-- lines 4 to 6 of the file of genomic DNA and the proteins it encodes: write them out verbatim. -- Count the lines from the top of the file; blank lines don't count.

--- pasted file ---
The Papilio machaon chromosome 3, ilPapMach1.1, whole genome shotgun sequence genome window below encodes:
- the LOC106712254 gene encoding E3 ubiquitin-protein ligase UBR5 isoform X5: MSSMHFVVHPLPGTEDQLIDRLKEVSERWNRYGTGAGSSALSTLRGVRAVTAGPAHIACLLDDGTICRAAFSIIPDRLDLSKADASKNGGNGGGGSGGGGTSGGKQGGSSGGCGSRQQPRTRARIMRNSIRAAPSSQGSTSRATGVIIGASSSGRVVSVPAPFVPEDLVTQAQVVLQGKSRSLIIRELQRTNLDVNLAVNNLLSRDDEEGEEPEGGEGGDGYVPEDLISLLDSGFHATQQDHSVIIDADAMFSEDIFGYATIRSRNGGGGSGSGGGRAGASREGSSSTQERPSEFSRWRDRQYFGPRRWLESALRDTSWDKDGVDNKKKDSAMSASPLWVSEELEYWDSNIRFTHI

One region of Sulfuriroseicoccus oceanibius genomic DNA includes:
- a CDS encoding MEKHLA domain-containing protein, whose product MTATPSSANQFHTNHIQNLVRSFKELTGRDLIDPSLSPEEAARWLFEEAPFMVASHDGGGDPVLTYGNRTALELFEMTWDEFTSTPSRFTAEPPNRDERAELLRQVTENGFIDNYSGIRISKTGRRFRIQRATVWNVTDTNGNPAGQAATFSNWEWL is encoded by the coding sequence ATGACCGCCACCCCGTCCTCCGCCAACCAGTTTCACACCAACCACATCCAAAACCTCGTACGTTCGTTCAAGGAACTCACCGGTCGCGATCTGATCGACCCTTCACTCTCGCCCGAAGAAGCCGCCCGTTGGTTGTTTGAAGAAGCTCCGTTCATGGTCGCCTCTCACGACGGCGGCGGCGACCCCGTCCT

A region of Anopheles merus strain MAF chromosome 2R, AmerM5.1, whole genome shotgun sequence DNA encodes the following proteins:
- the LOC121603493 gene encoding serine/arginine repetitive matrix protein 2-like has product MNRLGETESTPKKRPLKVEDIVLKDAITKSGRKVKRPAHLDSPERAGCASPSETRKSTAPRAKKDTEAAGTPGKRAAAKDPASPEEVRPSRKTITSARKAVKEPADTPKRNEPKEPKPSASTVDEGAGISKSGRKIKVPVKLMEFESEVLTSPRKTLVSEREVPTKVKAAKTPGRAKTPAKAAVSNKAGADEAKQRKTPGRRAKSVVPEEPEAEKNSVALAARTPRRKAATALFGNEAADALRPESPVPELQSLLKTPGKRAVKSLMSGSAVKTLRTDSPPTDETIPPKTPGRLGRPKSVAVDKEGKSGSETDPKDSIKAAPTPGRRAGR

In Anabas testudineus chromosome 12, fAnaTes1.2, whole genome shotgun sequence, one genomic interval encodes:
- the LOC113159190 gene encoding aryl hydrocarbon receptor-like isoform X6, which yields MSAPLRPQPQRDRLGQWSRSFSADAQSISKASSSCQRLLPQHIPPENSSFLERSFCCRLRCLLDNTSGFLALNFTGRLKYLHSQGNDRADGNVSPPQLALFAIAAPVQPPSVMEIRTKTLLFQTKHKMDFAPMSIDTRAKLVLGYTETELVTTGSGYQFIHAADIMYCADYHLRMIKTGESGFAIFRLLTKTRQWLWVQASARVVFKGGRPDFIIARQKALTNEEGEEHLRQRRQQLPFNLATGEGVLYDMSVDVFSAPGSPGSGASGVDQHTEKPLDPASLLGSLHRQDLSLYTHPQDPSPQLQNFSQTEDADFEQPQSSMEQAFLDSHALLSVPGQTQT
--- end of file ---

- a CDS encoding MEKHLA domain-containing protein, whose product MTATPSSANQFHTNHIQNLVRSFKELTGRDLIDPSLSPEEAARWLFEEAPFMVASHDGGGDPVLTYGNRTALELFEMTWDEFTSTPSRFTAEPPNRDERAELLRQVTENGFIDNYSGIRISKTGRRFRIQRATVWNVTDTNGNPAGQAATFSNWEWL is encoded by the coding sequence ATGACCGCCACCCCGTCCTCCGCCAACCAGTTTCACACCAACCACATCCAAAACCTCGTACGTTCGTTCAAGGAACTCACCGGTCGCGATCTGATCGACCCTTCACTCTCGCCCGAAGAAGCCGCCCGTTGGTTGTTTGAAGAAGCTCCGTTCATGGTCGCCTCTCACGACGGCGGCGGCGACCCCGTCCT

A region of Anopheles merus strain MAF chromosome 2R, AmerM5.1, whole genome shotgun sequence DNA encodes the following proteins:
- the LOC121603493 gene encoding serine/arginine repetitive matrix protein 2-like has product MNRLGETESTPKKRPLKVEDIVLKDAITKSGRKVKRPAHLDSPERAGCASPSETRKSTAPRAKKDTEAAGTPGKRAAAKDPASPEEVRPSRKTITSARKAVKEPADTPKRNEPKEPKPSASTVDEGAGISKSGRKIKVPVKLMEFESEVLTSPRKTLVSEREVPTKVKAAKTPGRAKTPAKAAVSNKAGADEAKQRKTPGRRAKSVVPEEPEAEKNSVALAARTPRRKAATALFGNEAADALRPESPVPELQSLLKTPGKRAVKSLMSGSAVKTLRTDSPPTDETIPPKTPGRLGRPKSVAVDKEGKSGSETDPKDSIKAAPTPGRRAGR